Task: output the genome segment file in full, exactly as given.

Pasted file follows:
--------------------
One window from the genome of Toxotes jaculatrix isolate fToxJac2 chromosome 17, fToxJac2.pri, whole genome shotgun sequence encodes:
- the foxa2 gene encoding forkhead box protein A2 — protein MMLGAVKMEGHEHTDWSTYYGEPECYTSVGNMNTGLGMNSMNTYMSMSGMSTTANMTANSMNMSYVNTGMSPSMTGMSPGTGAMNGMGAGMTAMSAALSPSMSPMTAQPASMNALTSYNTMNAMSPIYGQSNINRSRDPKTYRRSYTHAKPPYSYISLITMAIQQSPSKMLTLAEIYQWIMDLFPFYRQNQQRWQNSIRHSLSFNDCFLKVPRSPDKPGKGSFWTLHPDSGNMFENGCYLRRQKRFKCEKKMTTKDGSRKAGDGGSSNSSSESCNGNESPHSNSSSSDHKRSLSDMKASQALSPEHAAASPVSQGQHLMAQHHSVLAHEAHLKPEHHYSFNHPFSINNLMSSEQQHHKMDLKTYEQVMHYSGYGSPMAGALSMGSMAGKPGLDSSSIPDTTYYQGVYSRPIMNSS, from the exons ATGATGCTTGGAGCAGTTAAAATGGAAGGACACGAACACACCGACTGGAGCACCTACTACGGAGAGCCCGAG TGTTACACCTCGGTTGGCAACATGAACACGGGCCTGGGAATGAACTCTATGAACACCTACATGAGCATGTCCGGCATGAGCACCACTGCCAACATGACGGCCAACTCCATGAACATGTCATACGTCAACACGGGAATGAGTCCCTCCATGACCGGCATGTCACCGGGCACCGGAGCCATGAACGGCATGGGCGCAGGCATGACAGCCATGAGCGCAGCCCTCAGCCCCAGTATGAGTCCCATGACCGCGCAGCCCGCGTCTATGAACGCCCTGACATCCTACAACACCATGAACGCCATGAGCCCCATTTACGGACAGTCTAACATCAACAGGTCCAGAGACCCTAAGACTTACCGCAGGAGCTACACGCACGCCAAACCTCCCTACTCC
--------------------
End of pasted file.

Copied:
One window from the genome of Toxotes jaculatrix isolate fToxJac2 chromosome 17, fToxJac2.pri, whole genome shotgun sequence encodes:
- the foxa2 gene encoding forkhead box protein A2 — protein MMLGAVKMEGHEHTDWSTYYGEPECYTSVGNMNTGLGMNSMNTYMSMSGMSTTANMTANSMNMSYVNTGMSPSMTGMSPGTGAMNGMGAGMTAMSAALSPSMSPMTAQPASMNALTSYNTMNAMSPIYGQSNINRSRDPKTYRRSYTHAKPPYSYISLITMAIQQSPSKMLTLAEIYQWIMDLFPFYRQNQQRWQNSIRHSLSFNDCFLKVPRSPDKPGKGSFWTLHPDSGNMFENGCYLRRQKRFKCEKKMTTKDGSRKAGDGGSSNSSSESCNGNESPHSNSSSSDHKRSLSDMKASQALSPEHAAASPVSQGQHLMAQHHSVLAHEAHLKPEHHYSFNHPFSINNLMSSEQQHHKMDLKTYEQVMHYSGYGSPMAGALSMGSMAGKPGLDSSSIPDTTYYQGVYSRPIMNSS, from the exons ATGATGCTTGGAGCAGTTAAAATGGAAGGACACGAACACACCGACTGGAGCACCTACTACGGAGAGCCCGAG TGTTACACCTCGGTTGGCAACATGAACACGGGCCTGGGAATGAACTCTATGAACACCTACATGAGCATGTCCGGCATGAGCACCACTGCCAACATGACGGCCAACTCCATGAACATGTCATACGTCAACACGGGAATGAGTCCCTCCATGACCGGCATGTCACCGGGCACCGGAGCCATGAACGGCATGGGCGCAGGCATGACAGCCATGAGCGCAGCCCTCAGCCCCAGTATGAGTCCCATGACCGCGCAGCCCGCGTCTATGAACGCCCTGACATCCTACAACACCATGAACGCCATGAGCCCCATTTACGGACAGTCTAACATCAACAGGTCCAGAGACCCTAAGACTTACCGCAGGAGCTACACGCACGCCAAACCTCCCTACTCC